CONCLUSIONS: Binge drinking is a common problem behavior in German adolescents. Obviously adolescents with rural residence have fewer alternatives for engaging in interesting leisure activities than adolescents living in cities. This might be one reason for the more problematic consumption patterns there. Common expectations concerning drinking behavior of adolescents of certain cultural backgrounds ('migrants with Russian background drink more'/ 'migrants from Arabic respectively Oriental-Islamic countries drink less') are only partly affirmed. Possibly, the degree of acculturation to the permissive German alcohol culture plays a role here.




BACKGROUND: Little is known about the prevalence and risk factors of alcohol problems among older people (especially those aged 75 years and more). The aims of this study were to report alcohol consumption patterns and to determine their association with socio-demographic variables and health characteristics. METHOD: 3224 non-demented subjects aged 75 and over and attending general practitioners (GPs) (n = 138) in an urban area of Germany were studied by structured clinical interviews including detailed assessment of alcohol consumption patterns distinguishing between abstainers, moderate drinkers and at-risk drinkers (>20 g of alcohol for women and >30 g of alcohol for men). RESULTS: A high proportion (50.1%) of the sample were abstainers, 43.4% were moderate drinkers. The prevalence of at-risk alcohol consumption was 6.5% (95% CI 5.6-7.4). Rates were significantly higher for men (12.1%; 95% CI 10.2-14.0) compared to women (3.6%; 95% CI 2.8-4.4). After full adjustment for confounding variables we found that compared to moderate drinking abstaining from alcohol was significantly associated with female gender, lower education, and mobility impairment. Compared to moderate drinking at-risk drinking was significantly higher among men, individuals with a liver disease, and current smokers. CONCLUSIONS: Multivariate analysis revealed that, apart from liver disease, at-risk drinking in a non-demented population aged 75 and over was associated with relatively good physical and mental health. Nevertheless, public prevention measures should focus on at-risk drinkers to make them aware of potential risks of high alcohol consumption in old age.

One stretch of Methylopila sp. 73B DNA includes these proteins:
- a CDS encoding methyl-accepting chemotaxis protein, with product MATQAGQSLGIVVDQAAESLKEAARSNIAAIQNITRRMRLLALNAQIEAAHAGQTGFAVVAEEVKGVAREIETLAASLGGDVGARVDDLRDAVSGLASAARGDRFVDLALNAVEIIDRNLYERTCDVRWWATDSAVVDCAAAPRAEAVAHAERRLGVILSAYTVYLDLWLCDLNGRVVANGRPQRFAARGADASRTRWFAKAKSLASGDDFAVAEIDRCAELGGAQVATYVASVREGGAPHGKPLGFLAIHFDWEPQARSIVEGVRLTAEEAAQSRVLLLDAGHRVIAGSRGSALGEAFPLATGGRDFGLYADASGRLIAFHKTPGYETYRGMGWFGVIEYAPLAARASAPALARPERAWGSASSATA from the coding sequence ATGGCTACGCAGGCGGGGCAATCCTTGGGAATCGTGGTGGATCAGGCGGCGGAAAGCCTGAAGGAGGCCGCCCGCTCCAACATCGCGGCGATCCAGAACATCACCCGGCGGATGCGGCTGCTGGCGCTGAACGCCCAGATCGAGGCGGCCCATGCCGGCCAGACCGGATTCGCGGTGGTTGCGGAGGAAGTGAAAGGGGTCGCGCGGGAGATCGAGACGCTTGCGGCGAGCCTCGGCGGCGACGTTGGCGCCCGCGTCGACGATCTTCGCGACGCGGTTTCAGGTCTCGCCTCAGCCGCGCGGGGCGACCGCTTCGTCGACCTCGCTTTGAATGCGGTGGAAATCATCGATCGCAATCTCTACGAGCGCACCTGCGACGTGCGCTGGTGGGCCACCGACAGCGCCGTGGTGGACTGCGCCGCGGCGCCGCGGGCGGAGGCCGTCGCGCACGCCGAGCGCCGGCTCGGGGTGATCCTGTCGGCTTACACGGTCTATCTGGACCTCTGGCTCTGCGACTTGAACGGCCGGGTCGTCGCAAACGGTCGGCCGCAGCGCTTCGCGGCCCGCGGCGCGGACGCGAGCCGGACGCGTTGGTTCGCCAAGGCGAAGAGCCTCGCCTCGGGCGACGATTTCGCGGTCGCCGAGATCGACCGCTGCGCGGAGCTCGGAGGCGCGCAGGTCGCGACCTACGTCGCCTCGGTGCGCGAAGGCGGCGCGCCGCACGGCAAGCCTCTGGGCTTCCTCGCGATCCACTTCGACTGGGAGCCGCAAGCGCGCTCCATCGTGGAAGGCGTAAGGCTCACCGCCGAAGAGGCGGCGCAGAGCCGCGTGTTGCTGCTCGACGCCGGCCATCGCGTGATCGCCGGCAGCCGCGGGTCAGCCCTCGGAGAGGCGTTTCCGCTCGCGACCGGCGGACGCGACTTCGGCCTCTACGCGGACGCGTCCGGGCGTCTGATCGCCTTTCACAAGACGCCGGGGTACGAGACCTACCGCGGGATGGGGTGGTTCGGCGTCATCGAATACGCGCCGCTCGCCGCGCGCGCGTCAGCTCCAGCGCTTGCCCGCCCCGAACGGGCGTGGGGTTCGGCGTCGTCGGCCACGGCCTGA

Published in General Health

Our Partners


Contact us

We love your feedback. Get in touch with us.

  • Hot line: +32 (0)2 230 99 70
  • Email: This email address is being protected from spambots. You need JavaScript enabled to view it.

Connect with us

We're on Social Networks. Follow us.


The authors have taken reasonable care in ensuring the accuracy of the information herein at the time of publication and are not responsible for any errors or omissions. Read more on our disclaimer.